Log Generation at Runtime

Whenever a new Syskit instance is started, for instance by executing syskit run, Syskit creates a new log directory. This log directory is named after the date and time - for instance 20211011-1123 for 11:23 on the 11/10/2021 - and optionally an index if more than one Syskit instance was started within the same minute (e.g. 20211011-1123.1). These folders are by default created within the bundle itself, under logs/. The logs of the currently running Syskit instance (or the last instance that was started) is pointed to by a current symlink under the same folder.

Instead of the logs folder, one can choose a different base folder by setting the ROBY_BASE_LOG_DIR environment variable. If it is set, the logs will be created under $ROBY_BASE_LOG_DIR/$APPNAME/$TIME_TAG where $APPNAME is the basename of the Syskit app folder (e.g. $APPNAME is tutorials in bundles/tutorials)

All Syskit-deployed systems should strive to put all runtime-generated data within the log folder. The remainder of this section will describe what type of data is stored there by default, and how that can be controlled. The analysis of these log files will be handled in followup sections.

Component Output Ports

In a Rock system, all output ports may be logged by the system. By default, they are all logged. Logging is the default.

Each deployment - i.e. each process that contains component - has a single log component (the logger::Logger from the tools/logger package) that is configured by Syskit to log the output ports of the components that run within that process.

When using a default deployment, the generated log file has the same name than the component that is being deployed, suffixed with .N.log where N is a sequential number starting at zero. This number is incremented each time the process is restarted. For instance, the logs of

Syskit.use_task_context OroGen.motors_weg_cvw300.Task => "left_motor"

will be named left_motor.0.log, left_motor.1.log and so on.

When using explicit deployments, the generated log file has the same name than the deployment, including the specified prefix if there is one. For instance, the logs of a motor_control deployment declared with

Syskit.use_deployment OroGen::Deployments.motor_control => "left_"

will be stored in left_motor_control.0.log, left_motor_control.1.log

Controlling Which Outputs Ports are Logged

As we just saw, a Rock+Syskit system will log all output ports. This may become a bit much in a production system - especially with sensors like cameras or LIDARs.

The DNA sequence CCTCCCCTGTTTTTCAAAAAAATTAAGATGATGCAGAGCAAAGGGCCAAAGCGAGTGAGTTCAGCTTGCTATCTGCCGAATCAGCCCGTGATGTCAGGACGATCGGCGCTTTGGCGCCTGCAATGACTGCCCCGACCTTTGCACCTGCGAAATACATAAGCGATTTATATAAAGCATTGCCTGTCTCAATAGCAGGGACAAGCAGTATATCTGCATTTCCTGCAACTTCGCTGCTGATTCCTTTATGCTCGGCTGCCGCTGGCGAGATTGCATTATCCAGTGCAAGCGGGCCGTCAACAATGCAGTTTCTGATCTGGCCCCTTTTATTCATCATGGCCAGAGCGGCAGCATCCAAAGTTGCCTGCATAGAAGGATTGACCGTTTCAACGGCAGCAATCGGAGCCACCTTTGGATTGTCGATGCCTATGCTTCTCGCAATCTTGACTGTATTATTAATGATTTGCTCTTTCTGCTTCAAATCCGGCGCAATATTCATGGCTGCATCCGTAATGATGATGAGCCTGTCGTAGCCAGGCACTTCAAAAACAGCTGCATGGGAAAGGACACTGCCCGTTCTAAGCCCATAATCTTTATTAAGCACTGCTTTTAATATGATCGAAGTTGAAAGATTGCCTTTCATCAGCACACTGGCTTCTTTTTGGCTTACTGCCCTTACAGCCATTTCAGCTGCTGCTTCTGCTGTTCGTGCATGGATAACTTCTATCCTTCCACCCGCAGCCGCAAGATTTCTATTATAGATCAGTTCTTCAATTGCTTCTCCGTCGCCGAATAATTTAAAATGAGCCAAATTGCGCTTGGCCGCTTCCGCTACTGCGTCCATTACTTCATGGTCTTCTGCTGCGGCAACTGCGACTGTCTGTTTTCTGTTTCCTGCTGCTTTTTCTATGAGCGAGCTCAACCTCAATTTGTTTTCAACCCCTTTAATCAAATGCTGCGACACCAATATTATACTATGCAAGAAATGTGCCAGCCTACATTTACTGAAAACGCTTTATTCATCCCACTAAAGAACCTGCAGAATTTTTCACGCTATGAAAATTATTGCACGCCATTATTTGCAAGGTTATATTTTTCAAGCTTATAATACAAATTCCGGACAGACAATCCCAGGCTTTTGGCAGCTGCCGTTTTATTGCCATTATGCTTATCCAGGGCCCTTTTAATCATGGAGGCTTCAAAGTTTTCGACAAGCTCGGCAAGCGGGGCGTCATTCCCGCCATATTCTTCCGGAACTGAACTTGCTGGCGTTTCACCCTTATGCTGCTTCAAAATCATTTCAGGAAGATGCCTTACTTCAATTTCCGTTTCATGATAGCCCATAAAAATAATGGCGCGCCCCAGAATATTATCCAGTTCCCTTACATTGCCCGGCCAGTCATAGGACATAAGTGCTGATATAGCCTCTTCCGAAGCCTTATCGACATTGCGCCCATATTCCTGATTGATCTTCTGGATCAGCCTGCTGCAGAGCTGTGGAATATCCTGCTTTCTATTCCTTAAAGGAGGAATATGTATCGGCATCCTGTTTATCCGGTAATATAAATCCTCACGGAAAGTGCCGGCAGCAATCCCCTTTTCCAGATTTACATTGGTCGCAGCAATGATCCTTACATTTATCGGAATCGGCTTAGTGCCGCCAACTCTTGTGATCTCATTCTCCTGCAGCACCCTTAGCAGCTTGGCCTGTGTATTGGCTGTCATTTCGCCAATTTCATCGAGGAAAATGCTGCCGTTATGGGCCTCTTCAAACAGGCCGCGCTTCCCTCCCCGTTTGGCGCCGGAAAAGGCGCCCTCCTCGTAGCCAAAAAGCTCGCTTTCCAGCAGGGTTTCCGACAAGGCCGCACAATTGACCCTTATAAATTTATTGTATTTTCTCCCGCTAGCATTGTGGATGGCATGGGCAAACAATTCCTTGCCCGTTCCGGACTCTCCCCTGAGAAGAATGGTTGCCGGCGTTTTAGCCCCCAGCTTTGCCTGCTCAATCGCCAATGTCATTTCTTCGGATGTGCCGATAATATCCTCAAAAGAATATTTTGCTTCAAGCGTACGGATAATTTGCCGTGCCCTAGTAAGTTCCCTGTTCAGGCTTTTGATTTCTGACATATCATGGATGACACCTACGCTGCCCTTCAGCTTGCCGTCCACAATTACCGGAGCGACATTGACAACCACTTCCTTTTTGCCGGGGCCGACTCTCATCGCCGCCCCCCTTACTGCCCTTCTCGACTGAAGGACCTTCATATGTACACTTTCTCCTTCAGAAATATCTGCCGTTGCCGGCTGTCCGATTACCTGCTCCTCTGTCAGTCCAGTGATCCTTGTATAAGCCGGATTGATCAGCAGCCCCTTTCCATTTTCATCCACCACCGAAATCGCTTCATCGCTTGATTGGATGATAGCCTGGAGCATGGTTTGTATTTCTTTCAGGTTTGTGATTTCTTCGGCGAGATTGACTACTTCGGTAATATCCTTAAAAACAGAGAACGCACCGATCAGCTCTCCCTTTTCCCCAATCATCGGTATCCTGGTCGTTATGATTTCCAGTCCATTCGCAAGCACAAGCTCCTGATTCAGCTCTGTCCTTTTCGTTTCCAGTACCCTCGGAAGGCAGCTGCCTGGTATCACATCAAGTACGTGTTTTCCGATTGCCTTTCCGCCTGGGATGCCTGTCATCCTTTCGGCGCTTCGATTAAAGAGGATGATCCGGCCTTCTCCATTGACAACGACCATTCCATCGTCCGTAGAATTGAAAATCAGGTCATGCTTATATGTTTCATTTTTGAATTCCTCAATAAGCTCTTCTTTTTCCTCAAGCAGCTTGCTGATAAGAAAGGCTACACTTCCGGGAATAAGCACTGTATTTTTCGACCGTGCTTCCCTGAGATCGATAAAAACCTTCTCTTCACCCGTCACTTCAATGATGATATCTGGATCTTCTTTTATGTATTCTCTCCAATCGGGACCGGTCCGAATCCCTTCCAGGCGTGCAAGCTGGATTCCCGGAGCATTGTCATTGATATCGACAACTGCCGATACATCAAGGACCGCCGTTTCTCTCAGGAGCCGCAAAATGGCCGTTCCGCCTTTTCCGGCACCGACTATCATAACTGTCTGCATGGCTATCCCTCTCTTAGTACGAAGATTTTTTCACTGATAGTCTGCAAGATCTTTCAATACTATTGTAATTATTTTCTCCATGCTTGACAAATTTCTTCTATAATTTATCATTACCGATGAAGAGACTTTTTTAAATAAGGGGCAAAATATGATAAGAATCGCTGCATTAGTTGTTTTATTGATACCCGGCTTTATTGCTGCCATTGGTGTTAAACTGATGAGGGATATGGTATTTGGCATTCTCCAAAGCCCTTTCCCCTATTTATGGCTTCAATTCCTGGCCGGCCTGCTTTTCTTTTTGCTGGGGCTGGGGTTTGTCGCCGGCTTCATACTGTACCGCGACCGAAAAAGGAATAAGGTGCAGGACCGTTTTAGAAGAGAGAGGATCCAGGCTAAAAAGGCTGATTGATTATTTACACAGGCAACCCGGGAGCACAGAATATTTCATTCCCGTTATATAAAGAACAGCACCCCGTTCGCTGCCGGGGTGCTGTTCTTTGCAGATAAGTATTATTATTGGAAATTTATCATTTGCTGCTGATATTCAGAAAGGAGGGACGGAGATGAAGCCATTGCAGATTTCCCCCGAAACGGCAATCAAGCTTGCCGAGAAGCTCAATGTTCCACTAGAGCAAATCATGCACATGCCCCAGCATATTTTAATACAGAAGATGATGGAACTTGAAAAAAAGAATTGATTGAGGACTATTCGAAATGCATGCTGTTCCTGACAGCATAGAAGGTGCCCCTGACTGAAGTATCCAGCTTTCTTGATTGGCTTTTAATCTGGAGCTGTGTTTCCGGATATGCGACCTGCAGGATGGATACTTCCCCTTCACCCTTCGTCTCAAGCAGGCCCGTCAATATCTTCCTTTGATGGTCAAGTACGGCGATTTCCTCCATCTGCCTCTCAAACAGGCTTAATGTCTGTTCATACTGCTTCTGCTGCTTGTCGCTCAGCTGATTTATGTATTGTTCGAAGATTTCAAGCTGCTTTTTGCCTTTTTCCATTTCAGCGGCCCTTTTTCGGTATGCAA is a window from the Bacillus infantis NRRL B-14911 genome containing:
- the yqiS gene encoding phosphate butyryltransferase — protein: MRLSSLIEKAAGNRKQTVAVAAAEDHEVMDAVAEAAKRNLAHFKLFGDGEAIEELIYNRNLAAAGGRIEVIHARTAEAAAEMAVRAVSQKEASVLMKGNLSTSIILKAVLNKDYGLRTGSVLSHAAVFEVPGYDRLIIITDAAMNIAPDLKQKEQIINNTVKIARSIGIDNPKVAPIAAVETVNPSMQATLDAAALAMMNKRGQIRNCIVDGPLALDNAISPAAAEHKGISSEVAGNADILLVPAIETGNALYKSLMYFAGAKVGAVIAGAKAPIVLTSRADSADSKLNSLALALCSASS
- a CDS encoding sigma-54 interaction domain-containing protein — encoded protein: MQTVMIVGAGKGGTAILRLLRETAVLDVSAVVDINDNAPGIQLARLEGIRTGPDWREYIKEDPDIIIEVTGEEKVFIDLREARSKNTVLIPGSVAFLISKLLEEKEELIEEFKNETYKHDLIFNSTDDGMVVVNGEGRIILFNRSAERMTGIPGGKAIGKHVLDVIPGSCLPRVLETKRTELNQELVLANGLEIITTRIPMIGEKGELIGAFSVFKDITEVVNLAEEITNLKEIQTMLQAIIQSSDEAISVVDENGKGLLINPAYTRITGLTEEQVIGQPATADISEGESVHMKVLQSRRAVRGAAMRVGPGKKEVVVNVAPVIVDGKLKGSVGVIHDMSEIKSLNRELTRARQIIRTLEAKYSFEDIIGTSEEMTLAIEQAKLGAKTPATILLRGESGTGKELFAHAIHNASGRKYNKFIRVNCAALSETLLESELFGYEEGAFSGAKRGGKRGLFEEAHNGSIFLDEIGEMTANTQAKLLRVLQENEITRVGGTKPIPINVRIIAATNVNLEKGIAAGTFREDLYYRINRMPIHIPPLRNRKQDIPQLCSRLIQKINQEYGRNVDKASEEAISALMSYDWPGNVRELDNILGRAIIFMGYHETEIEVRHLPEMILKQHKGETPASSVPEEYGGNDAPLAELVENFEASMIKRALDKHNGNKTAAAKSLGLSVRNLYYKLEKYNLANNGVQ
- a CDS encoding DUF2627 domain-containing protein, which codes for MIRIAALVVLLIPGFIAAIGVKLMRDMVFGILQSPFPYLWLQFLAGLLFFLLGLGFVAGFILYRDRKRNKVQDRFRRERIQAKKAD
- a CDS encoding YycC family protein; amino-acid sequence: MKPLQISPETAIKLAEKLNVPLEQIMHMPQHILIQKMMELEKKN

Syskit of course has a way to enable and disable ports from being logged. The way to do it is by defining log groups, that declare sets of output ports based on port, component or type names. These log groups can then be enabled or disabled. Ports are not logged if all groups that match them are disabled.

Group declarations are usually done within a robot configuration (in config/robots/):

Syskit.conf.logs.create_group "Images" do |g|

The regexp is matched against the port name, the task name and the type name. For instance, to control logging of Rock's default image type:

Syskit.conf.logs.create_group "Images" do |g|

Groups are enabled on creation. To disable a group on creation instead, do

Syskit.conf.logs.create_group "Images", enabled: false do |g|

The easiest way to control a group is through the Syskit IDE. In the runtime pane, open the Logs tab and enable/disable groups:

TODO: screencast

Component Standard Output and Error

The component's standard output and error streams are streamed to text files. The text files are named with $NAME.$PID.txt, where $NAME follows the same rules than the data logs (above), and $PID is the process ID of the underlying process.

Component Properties

Syskit creates a single properties.0.log file containing all property values from the components. When a process is started, Syskit reads the initial property values and save them. Afterwards, it will save any update it applies to the properties.

Syskit Events

In addition to the component data, text output and properties, Syskit has an extensive system for its own internal events. The corresponding log is named $ROBOTNAME-events.log (e.g. gazebo-events.log for a Syskit instance executed with syskit run -r gazebo). This log can be analyzed to determine the task structure (composition / tasks) as well as event information.


  • Syskit currently does not log any data from the ruby tasks